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Last updated on Friday, November 16, 2012
(SHOALS) - In an effort to make the upcoming Thanksgiving Holiday travel period safer, the Indiana State Police and Martin County Police will be joining approximately 250 other law enforcement agencies statewide in participating in the annual Safe Family Travel campaign.
Beginning Friday, November 16 and running through Sunday, December 2 the Indiana State Police will be conducting high visibility enforcement efforts including sobriety check points and saturation patrols targeting impaired drivers and unrestrained motorists.
In 2011, alcohol-impaired driving in Indiana was linked to 140 fatalities (increase from 135 fatalities in 2010) and more than 2,000 injuries (decrease from 2,183 injuries in 2010). Alcohol-impaired collisions were less than 3 percent of all Indiana crashes, but accounted for 19 percent of Indiana's 749 traffic fatalities in 2011.
So to kick off the Safe Family Travel campaign troopers from the Jasper Post will be conducting a sobriety checkpoint at an undisclosed location in Daviess County on this coming Friday, November 16. Those drivers passing through the check point area should have their licenses and registrations ready to present to troopers and will only be detained briefly while troopers determine whether further investigation is necessary.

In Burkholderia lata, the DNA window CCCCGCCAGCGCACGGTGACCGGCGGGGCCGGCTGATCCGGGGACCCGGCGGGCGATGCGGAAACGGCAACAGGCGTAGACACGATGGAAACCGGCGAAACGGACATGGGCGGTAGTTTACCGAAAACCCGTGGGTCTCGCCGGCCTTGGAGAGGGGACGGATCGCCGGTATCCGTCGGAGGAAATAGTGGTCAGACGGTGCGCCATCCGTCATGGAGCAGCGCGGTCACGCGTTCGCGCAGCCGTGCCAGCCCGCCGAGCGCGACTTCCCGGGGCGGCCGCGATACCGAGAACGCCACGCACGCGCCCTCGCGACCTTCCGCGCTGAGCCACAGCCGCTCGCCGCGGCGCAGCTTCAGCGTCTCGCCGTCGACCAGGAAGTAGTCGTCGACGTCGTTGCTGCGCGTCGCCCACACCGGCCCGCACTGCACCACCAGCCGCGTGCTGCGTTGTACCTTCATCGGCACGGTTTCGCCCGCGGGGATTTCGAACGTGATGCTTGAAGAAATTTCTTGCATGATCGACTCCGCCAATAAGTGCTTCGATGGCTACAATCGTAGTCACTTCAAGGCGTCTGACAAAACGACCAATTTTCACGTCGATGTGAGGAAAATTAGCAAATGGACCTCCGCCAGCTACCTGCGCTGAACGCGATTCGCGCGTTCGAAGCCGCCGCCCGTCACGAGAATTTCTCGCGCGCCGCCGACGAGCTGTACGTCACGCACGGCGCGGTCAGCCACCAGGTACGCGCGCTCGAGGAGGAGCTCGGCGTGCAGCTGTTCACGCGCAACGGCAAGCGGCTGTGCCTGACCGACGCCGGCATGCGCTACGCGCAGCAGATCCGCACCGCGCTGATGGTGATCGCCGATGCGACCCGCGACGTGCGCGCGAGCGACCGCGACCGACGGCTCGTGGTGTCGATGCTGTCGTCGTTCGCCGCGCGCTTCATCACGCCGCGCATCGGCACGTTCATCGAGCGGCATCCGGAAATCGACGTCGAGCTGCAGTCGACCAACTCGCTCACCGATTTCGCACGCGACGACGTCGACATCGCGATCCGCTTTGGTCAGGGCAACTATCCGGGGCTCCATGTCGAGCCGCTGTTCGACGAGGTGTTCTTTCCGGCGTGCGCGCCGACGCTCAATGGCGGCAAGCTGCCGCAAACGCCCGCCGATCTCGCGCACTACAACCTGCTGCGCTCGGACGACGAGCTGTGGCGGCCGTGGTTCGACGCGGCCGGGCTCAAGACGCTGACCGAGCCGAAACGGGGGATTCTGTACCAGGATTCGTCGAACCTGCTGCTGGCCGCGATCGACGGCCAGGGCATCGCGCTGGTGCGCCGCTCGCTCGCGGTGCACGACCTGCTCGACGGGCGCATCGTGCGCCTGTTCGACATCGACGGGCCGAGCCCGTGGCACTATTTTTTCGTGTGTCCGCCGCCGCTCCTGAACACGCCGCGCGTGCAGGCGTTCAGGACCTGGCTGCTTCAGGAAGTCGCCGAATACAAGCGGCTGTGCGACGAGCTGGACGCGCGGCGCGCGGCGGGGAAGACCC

Please help do your part to make the Thanksgiving Holiday travel period safe by observing the following safety rules:
In addition to the alcohol-related fatalities, date further shows that there were a total of 235 injuries and 32 serious bodily injuries reported this month. Likewise, in addition to the fatalities that occurred due to non-restraint use, there were 476 injuries and 68 serious bodily injuries reported.
Child passengers are also an impacted group. In 2011 there were 5,191 children, ages 0- to 15-years-old involved in collisions resulting in 3,951 reported injuries and 38 fatalities.
"Many of these injuries and deaths could have been prevented if drivers would just plan ahead," says Martin County Sgt. Keith Keller. "That is why I want to caution all drivers that if you are caught not wearing your seatbelt, or you have child passengers who are not properly restrained, you will be stopped and you will receive a ticket. If you are caught driving impaired, we will detect you and ultimately place you under arrest."
According to the National Highway Traffic Safety Administration, the risk of fatal injury to front seat passenger car occupants is reduced by 45 percent and the risk of moderate to serious injury is reduced by 50 percent when seat belts are worn correctly.
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